Substance use & impairment in the workplace
Workplace impairment as an occupational health and safety issue is of increasing concern to British Columbia employers, workers, and other stakeholders.
Physical or mental impairment in the workplace can create a significant risk of injury and death to the impaired worker, co-workers, and members of the public.
Impairment can have many causes, but the most common substance-related causes of impairment in the workplace are:
- The use of alcohol or legal drugs (which includes cannabis as of October 17, 2018)
- The use of illegal drugs
- The use of prescription drugs to treat medical conditions
- The use of over-the-counter medications
Effects in the workplace from substance-use impairment
Impairment from substance use can cause physical and behavioural changes that affect a person's ability to work safely. These changes can include:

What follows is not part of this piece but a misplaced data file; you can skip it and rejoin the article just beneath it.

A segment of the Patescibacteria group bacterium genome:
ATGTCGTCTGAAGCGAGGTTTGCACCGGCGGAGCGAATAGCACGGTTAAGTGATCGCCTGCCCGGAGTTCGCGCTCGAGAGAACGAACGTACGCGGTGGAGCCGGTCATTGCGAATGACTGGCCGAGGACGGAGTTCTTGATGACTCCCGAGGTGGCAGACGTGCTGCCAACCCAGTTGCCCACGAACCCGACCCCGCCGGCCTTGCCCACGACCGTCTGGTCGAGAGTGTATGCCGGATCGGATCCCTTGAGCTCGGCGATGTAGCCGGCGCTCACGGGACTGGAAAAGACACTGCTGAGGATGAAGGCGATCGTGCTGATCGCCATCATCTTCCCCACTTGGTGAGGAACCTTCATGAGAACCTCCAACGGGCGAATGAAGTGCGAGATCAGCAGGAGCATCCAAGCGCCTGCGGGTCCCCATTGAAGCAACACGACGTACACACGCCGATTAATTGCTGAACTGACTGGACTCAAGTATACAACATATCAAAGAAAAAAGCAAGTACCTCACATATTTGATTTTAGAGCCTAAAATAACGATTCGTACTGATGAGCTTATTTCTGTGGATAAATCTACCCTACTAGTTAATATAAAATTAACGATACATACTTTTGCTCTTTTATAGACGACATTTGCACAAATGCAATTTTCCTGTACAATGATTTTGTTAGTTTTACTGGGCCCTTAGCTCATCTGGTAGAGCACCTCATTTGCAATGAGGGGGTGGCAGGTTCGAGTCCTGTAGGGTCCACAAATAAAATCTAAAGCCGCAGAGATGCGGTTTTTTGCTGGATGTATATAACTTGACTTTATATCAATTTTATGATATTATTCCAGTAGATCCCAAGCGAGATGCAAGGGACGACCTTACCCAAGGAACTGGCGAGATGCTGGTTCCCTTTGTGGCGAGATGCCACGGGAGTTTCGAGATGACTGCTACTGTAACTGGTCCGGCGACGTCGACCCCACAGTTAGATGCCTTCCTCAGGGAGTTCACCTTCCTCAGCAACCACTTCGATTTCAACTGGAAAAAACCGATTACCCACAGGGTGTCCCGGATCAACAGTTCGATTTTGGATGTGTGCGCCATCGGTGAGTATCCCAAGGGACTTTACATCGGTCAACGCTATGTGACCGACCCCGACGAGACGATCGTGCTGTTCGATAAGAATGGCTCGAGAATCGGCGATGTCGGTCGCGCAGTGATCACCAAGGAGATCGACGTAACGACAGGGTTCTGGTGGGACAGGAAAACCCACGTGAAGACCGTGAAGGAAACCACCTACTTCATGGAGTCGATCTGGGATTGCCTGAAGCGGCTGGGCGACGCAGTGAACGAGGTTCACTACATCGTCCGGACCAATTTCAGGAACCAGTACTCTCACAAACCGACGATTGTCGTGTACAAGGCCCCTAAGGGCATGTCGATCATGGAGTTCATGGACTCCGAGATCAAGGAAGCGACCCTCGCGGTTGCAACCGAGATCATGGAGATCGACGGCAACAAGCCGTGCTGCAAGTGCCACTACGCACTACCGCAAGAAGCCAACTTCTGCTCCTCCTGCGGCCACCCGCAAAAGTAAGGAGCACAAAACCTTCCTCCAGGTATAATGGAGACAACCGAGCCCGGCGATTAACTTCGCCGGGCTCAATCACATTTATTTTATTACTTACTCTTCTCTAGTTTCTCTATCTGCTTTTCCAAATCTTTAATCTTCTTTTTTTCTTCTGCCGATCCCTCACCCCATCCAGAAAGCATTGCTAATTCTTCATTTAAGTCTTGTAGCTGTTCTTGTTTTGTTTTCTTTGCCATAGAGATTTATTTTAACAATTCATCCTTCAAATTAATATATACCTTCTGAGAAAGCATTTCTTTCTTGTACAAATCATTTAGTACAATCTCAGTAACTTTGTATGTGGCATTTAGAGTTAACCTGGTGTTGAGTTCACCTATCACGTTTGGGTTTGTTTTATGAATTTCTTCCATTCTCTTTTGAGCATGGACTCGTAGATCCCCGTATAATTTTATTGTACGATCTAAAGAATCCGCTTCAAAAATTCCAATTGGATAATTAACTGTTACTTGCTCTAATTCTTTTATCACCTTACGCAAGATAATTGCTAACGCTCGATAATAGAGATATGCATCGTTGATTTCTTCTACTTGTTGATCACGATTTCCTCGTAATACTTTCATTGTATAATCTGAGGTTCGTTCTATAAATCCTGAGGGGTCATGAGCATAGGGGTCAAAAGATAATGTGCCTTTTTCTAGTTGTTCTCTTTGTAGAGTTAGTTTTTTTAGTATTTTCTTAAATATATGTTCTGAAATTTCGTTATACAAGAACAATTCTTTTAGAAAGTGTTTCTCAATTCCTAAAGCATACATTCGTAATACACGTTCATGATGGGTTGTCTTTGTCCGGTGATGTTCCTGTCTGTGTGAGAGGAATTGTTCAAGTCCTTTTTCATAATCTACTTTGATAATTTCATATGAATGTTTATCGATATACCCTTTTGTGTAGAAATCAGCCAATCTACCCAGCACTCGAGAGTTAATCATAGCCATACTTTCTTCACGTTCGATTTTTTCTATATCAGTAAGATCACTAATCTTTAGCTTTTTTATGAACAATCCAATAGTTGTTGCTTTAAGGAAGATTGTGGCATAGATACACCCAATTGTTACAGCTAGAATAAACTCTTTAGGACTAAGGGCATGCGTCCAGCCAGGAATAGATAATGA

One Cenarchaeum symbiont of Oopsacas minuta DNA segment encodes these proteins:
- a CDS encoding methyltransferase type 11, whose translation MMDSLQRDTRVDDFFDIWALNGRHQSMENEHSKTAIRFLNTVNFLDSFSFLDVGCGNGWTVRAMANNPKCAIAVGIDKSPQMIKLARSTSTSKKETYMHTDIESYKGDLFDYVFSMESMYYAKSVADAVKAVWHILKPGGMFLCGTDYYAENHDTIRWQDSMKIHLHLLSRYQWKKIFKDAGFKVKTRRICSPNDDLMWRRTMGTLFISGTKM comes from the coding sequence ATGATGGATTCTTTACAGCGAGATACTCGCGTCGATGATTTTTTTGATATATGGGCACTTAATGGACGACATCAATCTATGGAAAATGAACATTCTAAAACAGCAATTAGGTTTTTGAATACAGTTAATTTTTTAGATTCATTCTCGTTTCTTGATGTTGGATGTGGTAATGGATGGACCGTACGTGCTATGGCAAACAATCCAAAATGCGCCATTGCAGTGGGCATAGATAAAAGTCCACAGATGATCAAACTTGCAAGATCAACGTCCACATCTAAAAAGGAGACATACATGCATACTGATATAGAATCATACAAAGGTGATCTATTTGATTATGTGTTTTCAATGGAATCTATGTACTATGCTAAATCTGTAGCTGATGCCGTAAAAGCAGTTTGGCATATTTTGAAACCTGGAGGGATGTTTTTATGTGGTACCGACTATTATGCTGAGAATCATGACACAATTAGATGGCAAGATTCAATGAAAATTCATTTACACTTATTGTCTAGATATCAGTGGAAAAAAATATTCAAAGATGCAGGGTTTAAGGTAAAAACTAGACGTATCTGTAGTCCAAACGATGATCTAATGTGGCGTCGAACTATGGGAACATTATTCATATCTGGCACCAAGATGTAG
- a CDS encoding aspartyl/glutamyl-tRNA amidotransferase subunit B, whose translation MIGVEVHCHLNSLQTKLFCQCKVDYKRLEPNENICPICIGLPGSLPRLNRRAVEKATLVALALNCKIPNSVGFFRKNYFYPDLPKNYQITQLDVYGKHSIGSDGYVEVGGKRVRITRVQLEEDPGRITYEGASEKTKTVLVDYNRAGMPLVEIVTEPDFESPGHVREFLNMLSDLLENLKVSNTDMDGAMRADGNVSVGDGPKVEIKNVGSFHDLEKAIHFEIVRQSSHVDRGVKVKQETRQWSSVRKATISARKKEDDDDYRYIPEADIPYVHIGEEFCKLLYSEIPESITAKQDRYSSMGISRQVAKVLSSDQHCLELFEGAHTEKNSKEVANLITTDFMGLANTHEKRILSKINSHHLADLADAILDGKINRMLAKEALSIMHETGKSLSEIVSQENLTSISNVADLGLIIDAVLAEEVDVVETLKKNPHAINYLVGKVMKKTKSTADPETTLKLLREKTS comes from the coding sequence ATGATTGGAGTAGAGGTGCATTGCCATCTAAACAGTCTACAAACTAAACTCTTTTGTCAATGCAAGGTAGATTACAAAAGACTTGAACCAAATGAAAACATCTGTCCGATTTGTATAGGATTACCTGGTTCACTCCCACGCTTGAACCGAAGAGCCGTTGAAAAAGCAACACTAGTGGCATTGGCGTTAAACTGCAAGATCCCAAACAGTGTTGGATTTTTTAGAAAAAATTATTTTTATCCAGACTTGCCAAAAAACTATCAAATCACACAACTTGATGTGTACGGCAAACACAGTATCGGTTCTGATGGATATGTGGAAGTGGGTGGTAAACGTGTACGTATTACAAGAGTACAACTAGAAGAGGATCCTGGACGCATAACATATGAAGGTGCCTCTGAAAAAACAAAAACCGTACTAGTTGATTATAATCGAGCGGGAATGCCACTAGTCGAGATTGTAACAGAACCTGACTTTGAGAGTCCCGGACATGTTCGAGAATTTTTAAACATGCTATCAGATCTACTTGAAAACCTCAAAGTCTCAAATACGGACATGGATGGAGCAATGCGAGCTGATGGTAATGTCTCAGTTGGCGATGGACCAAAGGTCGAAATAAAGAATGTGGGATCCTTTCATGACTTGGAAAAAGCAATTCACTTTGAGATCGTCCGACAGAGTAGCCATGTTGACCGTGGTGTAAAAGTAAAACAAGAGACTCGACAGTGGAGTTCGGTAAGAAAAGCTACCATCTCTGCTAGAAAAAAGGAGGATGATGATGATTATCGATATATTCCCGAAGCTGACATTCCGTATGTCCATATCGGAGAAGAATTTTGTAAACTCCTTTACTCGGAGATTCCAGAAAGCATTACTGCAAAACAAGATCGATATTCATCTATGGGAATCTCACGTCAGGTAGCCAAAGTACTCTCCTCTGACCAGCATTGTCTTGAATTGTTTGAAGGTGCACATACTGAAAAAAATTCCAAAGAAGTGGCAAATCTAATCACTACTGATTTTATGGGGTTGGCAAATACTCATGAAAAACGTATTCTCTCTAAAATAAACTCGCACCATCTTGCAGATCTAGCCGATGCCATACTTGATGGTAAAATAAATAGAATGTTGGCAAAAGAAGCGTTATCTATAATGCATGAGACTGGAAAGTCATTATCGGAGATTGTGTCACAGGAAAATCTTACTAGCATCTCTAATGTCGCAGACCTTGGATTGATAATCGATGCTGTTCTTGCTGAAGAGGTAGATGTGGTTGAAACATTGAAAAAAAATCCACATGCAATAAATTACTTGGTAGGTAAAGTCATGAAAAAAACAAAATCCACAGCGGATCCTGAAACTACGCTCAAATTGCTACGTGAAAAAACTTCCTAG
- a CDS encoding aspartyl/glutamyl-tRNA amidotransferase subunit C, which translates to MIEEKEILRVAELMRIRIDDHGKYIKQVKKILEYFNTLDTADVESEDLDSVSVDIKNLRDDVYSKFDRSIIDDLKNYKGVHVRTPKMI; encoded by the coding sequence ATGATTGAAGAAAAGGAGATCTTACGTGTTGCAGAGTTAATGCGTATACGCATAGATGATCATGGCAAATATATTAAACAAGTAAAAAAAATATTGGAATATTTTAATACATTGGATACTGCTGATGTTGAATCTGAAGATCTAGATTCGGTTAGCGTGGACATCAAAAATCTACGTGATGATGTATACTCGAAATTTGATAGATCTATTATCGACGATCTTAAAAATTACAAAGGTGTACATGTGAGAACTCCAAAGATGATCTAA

- Impaired judgment, perception, and decision making
- Decreased motor co-ordination, reaction time, and sensory perception
- Psychological or stress-related effects, such as mood swings or personality changes
Responsibilities for managing impairment
Workers and employers share responsibility for managing impairment in the workplace.
As a worker, you must tell your supervisor or employer if your ability to safely perform assigned work is impaired for any reason. If you have a physical or mental impairment, you must not do work if the impairment may create a risk to yourself or anyone else.
As an employer, you must not assign impaired workers to activities where impairment may create an undue risk. You must also not permit workers to remain at any workplace while their ability to work safely is affected by alcohol, a drug, or another substance or condition.
Employers are encouraged to develop policies and procedures that address impairment in the workplace. An impairment policy that takes a fitness-to-work approach to impairment can help you to meet your workplace safety obligations. You should also communicate your impairment policy clearly to workers.